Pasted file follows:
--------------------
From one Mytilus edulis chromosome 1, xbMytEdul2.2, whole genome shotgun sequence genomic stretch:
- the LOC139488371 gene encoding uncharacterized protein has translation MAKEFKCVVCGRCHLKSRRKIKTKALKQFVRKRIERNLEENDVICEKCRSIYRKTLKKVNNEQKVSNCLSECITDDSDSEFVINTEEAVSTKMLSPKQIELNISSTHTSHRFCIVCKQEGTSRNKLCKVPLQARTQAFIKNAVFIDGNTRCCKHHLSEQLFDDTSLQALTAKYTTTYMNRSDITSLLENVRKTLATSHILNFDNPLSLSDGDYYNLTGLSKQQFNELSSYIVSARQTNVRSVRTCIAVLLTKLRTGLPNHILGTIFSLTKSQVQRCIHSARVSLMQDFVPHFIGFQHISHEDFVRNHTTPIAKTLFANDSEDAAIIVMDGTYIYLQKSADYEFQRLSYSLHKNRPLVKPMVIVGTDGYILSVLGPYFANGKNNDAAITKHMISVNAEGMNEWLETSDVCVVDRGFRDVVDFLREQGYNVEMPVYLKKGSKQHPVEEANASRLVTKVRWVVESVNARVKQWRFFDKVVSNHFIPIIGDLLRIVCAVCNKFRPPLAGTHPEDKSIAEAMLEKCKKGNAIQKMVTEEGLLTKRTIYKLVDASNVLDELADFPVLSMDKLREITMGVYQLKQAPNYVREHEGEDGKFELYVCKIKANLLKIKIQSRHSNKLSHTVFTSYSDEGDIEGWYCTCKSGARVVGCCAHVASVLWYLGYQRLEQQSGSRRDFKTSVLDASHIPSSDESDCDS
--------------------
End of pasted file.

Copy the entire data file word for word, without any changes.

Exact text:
From one Mytilus edulis chromosome 1, xbMytEdul2.2, whole genome shotgun sequence genomic stretch:
- the LOC139488371 gene encoding uncharacterized protein has translation MAKEFKCVVCGRCHLKSRRKIKTKALKQFVRKRIERNLEENDVICEKCRSIYRKTLKKVNNEQKVSNCLSECITDDSDSEFVINTEEAVSTKMLSPKQIELNISSTHTSHRFCIVCKQEGTSRNKLCKVPLQARTQAFIKNAVFIDGNTRCCKHHLSEQLFDDTSLQALTAKYTTTYMNRSDITSLLENVRKTLATSHILNFDNPLSLSDGDYYNLTGLSKQQFNELSSYIVSARQTNVRSVRTCIAVLLTKLRTGLPNHILGTIFSLTKSQVQRCIHSARVSLMQDFVPHFIGFQHISHEDFVRNHTTPIAKTLFANDSEDAAIIVMDGTYIYLQKSADYEFQRLSYSLHKNRPLVKPMVIVGTDGYILSVLGPYFANGKNNDAAITKHMISVNAEGMNEWLETSDVCVVDRGFRDVVDFLREQGYNVEMPVYLKKGSKQHPVEEANASRLVTKVRWVVESVNARVKQWRFFDKVVSNHFIPIIGDLLRIVCAVCNKFRPPLAGTHPEDKSIAEAMLEKCKKGNAIQKMVTEEGLLTKRTIYKLVDASNVLDELADFPVLSMDKLREITMGVYQLKQAPNYVREHEGEDGKFELYVCKIKANLLKIKIQSRHSNKLSHTVFTSYSDEGDIEGWYCTCKSGARVVGCCAHVASVLWYLGYQRLEQQSGSRRDFKTSVLDASHIPSSDESDCDS